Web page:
Reference : Risk for eating disorders modulates startle-responses to body words
Scientific journals : Article
Social & behavioral sciences, psychology : Animal psychology, ethology & psychobiology
Social & behavioral sciences, psychology : Neurosciences & behavior
Social & behavioral sciences, psychology : Theoretical & cognitive psychology
Social & behavioral sciences, psychology : Treatment & clinical psychology
Human health sciences : Psychiatry
http://hdl.handle.net/10993/3353
Risk for eating disorders modulates startle-responses to body words
English
Herbert, Cornelia [University of Würzburg, Germany]
Kübler, Andrea [University of Würzburg, Germany]
Vögele, Claus mailto [University of Luxembourg > Faculty of Language and Literature, Humanities, Arts and Education (FLSHASE) > Integrative Research Unit: Social and Individual Development (INSIDE) >]
2013
PLoS ONE
Public Library of Science
8
1
e53667
Yes (verified by ORBilu)
International
1932-6203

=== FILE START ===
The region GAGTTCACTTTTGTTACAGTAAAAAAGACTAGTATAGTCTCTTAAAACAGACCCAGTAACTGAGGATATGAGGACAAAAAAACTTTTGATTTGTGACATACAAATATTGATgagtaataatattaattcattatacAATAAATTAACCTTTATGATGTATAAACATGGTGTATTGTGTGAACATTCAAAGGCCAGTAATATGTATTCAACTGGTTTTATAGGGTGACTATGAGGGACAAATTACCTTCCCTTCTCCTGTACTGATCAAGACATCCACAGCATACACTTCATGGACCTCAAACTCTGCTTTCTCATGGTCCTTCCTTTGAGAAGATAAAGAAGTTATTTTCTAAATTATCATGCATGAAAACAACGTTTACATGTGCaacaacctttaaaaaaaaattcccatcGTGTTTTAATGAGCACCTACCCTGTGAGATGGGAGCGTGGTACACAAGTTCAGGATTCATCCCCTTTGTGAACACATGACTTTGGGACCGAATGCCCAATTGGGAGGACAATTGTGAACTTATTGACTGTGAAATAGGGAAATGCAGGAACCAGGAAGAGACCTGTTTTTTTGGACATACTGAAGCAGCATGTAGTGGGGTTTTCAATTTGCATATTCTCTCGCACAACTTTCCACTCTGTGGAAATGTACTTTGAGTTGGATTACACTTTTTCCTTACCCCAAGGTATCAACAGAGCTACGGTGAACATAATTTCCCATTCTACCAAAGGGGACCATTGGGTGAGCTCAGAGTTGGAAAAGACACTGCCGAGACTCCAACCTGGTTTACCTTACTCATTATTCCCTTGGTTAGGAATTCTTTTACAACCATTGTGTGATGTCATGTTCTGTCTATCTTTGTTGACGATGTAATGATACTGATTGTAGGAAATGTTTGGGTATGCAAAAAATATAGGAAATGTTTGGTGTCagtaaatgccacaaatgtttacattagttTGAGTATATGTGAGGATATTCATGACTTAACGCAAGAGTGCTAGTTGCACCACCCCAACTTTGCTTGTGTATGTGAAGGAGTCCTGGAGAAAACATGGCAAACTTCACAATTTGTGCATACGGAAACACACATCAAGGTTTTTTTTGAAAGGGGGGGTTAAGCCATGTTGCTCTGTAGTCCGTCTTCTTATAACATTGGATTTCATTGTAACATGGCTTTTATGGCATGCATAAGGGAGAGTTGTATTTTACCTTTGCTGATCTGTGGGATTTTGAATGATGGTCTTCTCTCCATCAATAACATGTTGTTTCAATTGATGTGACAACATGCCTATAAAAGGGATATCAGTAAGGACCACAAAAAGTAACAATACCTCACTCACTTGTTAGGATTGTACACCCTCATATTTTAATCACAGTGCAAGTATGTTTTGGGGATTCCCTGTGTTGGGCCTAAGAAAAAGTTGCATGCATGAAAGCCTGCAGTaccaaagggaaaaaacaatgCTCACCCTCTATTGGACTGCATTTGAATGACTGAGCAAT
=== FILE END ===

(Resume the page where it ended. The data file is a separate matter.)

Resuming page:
San Franscisco
CA
[en] body image disturbances ; eating disorders ; startle reflex modulation ; heart rate
[en] Body image disturbances are core symptoms of eating disorders (EDs). Recent evidence suggests that changes in body image may occur prior to ED onset and are not restricted to in-vivo exposure (e.g. mirror image), but also evident during presentation of abstract cues such as body shape and weight related words. In the present study startle modulation, heart rate and subjective evaluations were examined during reading of body words and neutral words in 41 student female volunteers screened for risk of EDs. The aim was to determine if responses to body words are attributable to a general negativity bias regardless of ED risk or if activated, ED relevant negative body schemas facilitate priming of defensive responses. Heart rate and word ratings differed between body words and neutral words in the whole female sample, supporting a general processing bias for body weight and shape related concepts in young women regardless of ED risk. Startle modulation was specifically related to eating disorder symptoms as was indicated by significant positive correlations with self-reported body dissatisfaction. These results emphasize the relevance of examining body schema representations as a function of ED risk across different levels of responding. Peripheral-physiological measures such as the startle reflex could possibly be used as predictors of females’ risk for developing EDs in the future.
http://hdl.handle.net/10993/3353
10.1371/journal.pone.0053667

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